Mastering Management: Life After a Promotion

As a general rule, companies will promote high performing and valuable members of staff to roles with far more responsibility, but what if you’ve been thrown into a totally unfamiliar world?

According to the Corporate Executive Board, 60% of new managers underperform during their first two years of the job. One Harvard professor believes this is down to individuals treating their new position as a higher-profile version of the role they’ve just left, focusing on their own results rather than managing a team.

This can certainly sound daunting, but it doesn’t have to be. To start with, people earn promotions - it has nothing to do with luck or employer sympathy. It’s important to remember that this promotion is down to your hard work and commitment, and you are obviously considered more than capable of taking on the responsibility.

Effective leadership

There are a number of steps you can take to ensure you are not only ready for your new position within the business, but are prepared to become an effective leader...

1. Manage Expectations: Understanding what is expected of you in this new position and what you expect from yourself is key - this will make for a smoother transition into the role. Misunderstandings or a misalignment of expectations will result in frustration and ultimately failure. Stay a step ahead and really get to grips with your role, tasks and boss’ expectations.

2. Find a Mentor: One of the best ways to stay one step ahead in your new role is to talk to other managers in you organisations. Accept that you still have a lot to learn and see these people as mentors - they were in your shoes once and could maybe teach you a thing or two about being a manager. It’s also reassuring to know that there are people who understand your position and can show you the ropes as you find your way.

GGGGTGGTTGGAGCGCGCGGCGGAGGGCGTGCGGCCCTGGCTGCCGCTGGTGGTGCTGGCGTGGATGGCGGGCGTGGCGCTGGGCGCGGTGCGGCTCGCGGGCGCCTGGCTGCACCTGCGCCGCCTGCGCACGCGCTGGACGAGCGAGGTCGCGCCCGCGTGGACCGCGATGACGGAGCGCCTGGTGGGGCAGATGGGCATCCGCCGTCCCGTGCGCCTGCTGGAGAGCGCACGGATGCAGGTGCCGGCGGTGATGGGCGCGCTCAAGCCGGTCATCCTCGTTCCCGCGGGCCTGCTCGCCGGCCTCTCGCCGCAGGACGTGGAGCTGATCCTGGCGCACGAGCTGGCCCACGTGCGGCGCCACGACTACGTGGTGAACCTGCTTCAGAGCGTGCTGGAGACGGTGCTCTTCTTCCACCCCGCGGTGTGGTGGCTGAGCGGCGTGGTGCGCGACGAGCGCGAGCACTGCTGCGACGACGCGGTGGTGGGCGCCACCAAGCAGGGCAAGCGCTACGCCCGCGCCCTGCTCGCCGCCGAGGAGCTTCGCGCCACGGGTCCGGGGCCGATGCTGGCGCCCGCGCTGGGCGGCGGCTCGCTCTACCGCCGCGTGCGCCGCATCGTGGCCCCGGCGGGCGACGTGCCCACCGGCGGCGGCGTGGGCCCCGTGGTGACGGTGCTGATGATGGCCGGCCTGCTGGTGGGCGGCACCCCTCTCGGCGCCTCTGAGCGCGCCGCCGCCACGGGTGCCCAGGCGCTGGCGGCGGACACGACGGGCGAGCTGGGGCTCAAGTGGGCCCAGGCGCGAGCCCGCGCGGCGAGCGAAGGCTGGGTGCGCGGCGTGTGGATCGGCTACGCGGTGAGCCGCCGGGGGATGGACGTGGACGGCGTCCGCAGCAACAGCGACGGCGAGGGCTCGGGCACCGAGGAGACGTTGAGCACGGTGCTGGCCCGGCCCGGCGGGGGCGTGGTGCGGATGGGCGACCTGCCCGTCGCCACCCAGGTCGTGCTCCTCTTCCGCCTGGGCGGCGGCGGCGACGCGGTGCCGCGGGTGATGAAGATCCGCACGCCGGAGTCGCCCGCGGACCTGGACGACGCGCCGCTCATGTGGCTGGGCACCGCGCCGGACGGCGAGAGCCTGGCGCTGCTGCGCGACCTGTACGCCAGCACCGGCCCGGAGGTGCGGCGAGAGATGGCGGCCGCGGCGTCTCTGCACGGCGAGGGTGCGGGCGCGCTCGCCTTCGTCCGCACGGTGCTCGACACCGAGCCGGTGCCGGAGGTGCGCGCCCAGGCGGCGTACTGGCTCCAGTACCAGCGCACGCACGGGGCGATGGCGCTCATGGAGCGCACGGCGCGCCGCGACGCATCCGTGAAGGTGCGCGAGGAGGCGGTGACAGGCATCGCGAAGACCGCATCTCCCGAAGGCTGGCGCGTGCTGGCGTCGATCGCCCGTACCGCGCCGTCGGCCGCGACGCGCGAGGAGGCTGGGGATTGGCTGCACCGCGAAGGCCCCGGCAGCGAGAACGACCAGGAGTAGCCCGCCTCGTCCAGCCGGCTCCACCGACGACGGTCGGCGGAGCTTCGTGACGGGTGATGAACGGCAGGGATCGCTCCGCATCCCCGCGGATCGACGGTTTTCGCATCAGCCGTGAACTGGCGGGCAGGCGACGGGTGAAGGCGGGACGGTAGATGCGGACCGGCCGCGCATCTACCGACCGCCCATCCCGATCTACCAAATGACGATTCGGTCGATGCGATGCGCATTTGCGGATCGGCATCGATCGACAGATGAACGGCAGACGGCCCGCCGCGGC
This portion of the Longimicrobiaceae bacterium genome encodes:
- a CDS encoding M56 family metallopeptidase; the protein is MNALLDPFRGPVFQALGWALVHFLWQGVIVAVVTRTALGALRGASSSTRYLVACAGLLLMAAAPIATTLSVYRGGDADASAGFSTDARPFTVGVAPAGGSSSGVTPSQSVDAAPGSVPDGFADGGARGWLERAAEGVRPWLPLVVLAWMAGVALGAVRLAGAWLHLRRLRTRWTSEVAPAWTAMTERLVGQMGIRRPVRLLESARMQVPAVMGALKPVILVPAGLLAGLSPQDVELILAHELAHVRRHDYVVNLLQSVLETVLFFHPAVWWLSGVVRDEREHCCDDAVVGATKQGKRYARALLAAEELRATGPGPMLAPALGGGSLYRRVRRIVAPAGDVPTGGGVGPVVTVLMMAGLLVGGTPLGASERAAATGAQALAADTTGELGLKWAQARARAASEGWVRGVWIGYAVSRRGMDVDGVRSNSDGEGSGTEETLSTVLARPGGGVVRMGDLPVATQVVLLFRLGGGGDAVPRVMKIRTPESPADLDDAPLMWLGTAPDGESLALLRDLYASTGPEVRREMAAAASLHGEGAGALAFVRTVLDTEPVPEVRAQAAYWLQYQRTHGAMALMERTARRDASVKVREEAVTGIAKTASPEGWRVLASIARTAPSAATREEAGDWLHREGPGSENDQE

3. Friends for Life? As a manager, regardless of the size of the company you will now have new responsibilities, not least of which may be managing former colleagues and friends, which in itself can be challenging. It’s also important to be prepared for work relationships to change. Despite working with friends, it’s paramount that favouritism doesn’t become an issue. When delegating, for example, ensure the right person has the right job, regardless of your relationship with them outside of work.

4. Lead from the front: Clear communication with your team is essential for the smooth running of projects and day-to-day management on the office so always keep your team informed about goals priorities and deadlines. This will not only help the team to stay organised and focused, it will also go a long way to establish credibility and support among your employees.

5. Motivate with Recognition: Finally, ensure that your staff feel valued and respected and that when criticism is necessary, that it is constructive rather than destructive. A recent survey from Workforce Mood Tracker survey reported that 65% of employees who were satisfied in their roles said they would work harder if they were better recognised at work, with 78% saying that being recognised for their work motivates them in their job. By acknowledging the efforts of your team, you will build confidence and encourage loyalty, hard work and increased efforts.

Trust yourself

Businesses are busy places and as much as companies would love to send their staff on “Manager 101” programmes, it’s likely you will be expected to learn on the job, explore the potential of your transferable skills and trust your own judgement.

That said, it doesn’t hurt to have some reassurance along the way. Skills Platform offers a number of useful courses for those stepping into management roles - and for those who need that boost of confidence when they get there.

With face-to-face courses such as the Practical Toolkit for new People Managers and HR Skills for Line Managers and e-Learning courses like Management Development and Leadership Development can set you in good stead and arm you with the necessary skills for a successful transition into a new position at work.

And finally remember, if you are prepared to leave your comfort zone, take responsibility for your team and never let bad days intimidate you or undermine your confidence, you’re set to beat the odds and succeed in your new role.